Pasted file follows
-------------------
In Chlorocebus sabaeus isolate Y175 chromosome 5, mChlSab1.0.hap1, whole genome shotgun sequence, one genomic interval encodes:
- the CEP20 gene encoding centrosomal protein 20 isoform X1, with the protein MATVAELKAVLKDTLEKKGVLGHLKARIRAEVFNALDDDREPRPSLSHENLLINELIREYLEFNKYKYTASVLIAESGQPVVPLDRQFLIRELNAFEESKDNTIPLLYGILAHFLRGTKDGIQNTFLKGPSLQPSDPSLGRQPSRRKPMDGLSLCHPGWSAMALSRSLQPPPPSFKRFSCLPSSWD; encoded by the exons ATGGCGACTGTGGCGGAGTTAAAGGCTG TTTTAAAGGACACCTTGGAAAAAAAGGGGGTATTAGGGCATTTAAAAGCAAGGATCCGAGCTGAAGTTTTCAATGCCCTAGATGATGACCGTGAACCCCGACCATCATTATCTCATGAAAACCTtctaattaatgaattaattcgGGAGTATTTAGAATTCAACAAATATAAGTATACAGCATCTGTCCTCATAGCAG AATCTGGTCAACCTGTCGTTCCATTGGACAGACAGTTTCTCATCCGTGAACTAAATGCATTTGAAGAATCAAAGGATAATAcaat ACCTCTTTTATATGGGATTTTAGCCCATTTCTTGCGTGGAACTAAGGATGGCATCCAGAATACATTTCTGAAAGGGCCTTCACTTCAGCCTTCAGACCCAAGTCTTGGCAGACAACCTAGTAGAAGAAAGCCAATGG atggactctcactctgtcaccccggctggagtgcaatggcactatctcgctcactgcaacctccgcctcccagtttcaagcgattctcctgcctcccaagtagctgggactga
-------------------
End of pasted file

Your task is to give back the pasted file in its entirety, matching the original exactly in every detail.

In Chlorocebus sabaeus isolate Y175 chromosome 5, mChlSab1.0.hap1, whole genome shotgun sequence, one genomic interval encodes:
- the CEP20 gene encoding centrosomal protein 20 isoform X1, with the protein MATVAELKAVLKDTLEKKGVLGHLKARIRAEVFNALDDDREPRPSLSHENLLINELIREYLEFNKYKYTASVLIAESGQPVVPLDRQFLIRELNAFEESKDNTIPLLYGILAHFLRGTKDGIQNTFLKGPSLQPSDPSLGRQPSRRKPMDGLSLCHPGWSAMALSRSLQPPPPSFKRFSCLPSSWD; encoded by the exons ATGGCGACTGTGGCGGAGTTAAAGGCTG TTTTAAAGGACACCTTGGAAAAAAAGGGGGTATTAGGGCATTTAAAAGCAAGGATCCGAGCTGAAGTTTTCAATGCCCTAGATGATGACCGTGAACCCCGACCATCATTATCTCATGAAAACCTtctaattaatgaattaattcgGGAGTATTTAGAATTCAACAAATATAAGTATACAGCATCTGTCCTCATAGCAG AATCTGGTCAACCTGTCGTTCCATTGGACAGACAGTTTCTCATCCGTGAACTAAATGCATTTGAAGAATCAAAGGATAATAcaat ACCTCTTTTATATGGGATTTTAGCCCATTTCTTGCGTGGAACTAAGGATGGCATCCAGAATACATTTCTGAAAGGGCCTTCACTTCAGCCTTCAGACCCAAGTCTTGGCAGACAACCTAGTAGAAGAAAGCCAATGG atggactctcactctgtcaccccggctggagtgcaatggcactatctcgctcactgcaacctccgcctcccagtttcaagcgattctcctgcctcccaagtagctgggactga